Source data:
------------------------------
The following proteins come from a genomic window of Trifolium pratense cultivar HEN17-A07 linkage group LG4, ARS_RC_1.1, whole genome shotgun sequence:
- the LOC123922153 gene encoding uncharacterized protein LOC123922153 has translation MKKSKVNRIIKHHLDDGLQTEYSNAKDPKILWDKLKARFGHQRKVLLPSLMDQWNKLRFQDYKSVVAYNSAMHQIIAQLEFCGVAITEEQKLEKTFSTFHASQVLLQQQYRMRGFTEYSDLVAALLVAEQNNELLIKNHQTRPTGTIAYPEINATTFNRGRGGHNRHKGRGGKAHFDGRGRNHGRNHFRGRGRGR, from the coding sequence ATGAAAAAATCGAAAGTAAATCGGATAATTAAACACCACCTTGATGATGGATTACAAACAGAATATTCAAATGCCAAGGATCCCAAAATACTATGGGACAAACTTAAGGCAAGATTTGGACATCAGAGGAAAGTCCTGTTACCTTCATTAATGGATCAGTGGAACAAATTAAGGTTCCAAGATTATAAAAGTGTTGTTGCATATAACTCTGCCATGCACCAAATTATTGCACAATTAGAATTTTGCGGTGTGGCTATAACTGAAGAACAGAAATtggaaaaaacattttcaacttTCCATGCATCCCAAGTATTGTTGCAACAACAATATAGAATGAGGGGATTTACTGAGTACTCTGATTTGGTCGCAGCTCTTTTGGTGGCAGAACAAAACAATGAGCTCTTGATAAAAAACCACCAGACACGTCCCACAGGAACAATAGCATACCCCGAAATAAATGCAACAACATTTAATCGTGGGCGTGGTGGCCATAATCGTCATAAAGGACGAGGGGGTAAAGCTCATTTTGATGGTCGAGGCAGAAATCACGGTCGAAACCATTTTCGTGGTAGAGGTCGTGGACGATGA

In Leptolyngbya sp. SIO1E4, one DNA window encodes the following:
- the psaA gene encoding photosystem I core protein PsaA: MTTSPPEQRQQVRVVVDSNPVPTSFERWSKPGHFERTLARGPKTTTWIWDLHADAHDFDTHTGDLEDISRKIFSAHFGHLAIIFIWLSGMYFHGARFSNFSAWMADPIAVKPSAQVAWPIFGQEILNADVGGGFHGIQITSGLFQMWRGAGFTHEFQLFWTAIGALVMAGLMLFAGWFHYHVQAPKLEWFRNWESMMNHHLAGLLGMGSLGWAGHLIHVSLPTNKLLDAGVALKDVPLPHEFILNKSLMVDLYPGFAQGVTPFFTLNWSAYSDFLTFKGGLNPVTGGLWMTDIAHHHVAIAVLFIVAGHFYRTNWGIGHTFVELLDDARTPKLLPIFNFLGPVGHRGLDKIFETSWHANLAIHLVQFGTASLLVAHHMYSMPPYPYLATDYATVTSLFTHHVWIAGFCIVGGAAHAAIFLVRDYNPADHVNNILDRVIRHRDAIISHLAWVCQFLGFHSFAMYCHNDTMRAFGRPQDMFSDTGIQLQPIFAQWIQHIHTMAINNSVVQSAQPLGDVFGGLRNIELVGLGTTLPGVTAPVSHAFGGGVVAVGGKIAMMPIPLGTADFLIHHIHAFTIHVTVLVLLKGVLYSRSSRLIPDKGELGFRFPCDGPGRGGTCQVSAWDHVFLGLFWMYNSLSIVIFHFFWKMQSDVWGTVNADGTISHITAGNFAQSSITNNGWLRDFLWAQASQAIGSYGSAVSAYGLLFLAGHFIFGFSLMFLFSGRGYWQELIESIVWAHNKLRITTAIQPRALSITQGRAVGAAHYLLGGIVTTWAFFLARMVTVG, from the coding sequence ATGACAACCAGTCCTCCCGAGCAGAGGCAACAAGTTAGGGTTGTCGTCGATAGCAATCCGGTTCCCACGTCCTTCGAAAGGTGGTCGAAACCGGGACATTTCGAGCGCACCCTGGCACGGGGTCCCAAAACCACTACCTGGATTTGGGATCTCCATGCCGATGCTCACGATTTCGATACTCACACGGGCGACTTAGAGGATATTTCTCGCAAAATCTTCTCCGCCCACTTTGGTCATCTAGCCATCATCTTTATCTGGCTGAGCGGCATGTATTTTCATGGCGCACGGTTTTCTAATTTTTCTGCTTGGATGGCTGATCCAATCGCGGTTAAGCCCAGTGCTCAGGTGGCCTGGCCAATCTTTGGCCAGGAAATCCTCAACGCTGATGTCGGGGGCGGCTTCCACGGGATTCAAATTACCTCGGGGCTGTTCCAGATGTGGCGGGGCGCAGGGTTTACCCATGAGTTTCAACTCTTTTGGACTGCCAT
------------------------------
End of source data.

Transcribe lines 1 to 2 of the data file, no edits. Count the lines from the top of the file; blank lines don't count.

The following proteins come from a genomic window of Trifolium pratense cultivar HEN17-A07 linkage group LG4, ARS_RC_1.1, whole genome shotgun sequence:
- the LOC123922153 gene encoding uncharacterized protein LOC123922153 has translation MKKSKVNRIIKHHLDDGLQTEYSNAKDPKILWDKLKARFGHQRKVLLPSLMDQWNKLRFQDYKSVVAYNSAMHQIIAQLEFCGVAITEEQKLEKTFSTFHASQVLLQQQYRMRGFTEYSDLVAALLVAEQNNELLIKNHQTRPTGTIAYPEINATTFNRGRGGHNRHKGRGGKAHFDGRGRNHGRNHFRGRGRGR, from the coding sequence ATGAAAAAATCGAAAGTAAATCGGATAATTAAACACCACCTTGATGATGGATTACAAACAGAATATTCAAATGCCAAGGATCCCAAAATACTATGGGACAAACTTAAGGCAAGATTTGGACATCAGAGGAAAGTCCTGTTACCTTCATTAATGGATCAGTGGAACAAATTAAGGTTCCAAGATTATAAAAGTGTTGTTGCATATAACTCTGCCATGCACCAAATTATTGCACAATTAGAATTTTGCGGTGTGGCTATAACTGAAGAACAGAAATtggaaaaaacattttcaacttTCCATGCATCCCAAGTATTGTTGCAACAACAATATAGAATGAGGGGATTTACTGAGTACTCTGATTTGGTCGCAGCTCTTTTGGTGGCAGAACAAAACAATGAGCTCTTGATAAAAAACCACCAGACACGTCCCACAGGAACAATAGCATACCCCGAAATAAATGCAACAACATTTAATCGTGGGCGTGGTGGCCATAATCGTCATAAAGGACGAGGGGGTAAAGCTCATTTTGATGGTCGAGGCAGAAATCACGGTCGAAACCATTTTCGTGGTAGAGGTCGTGGACGATGA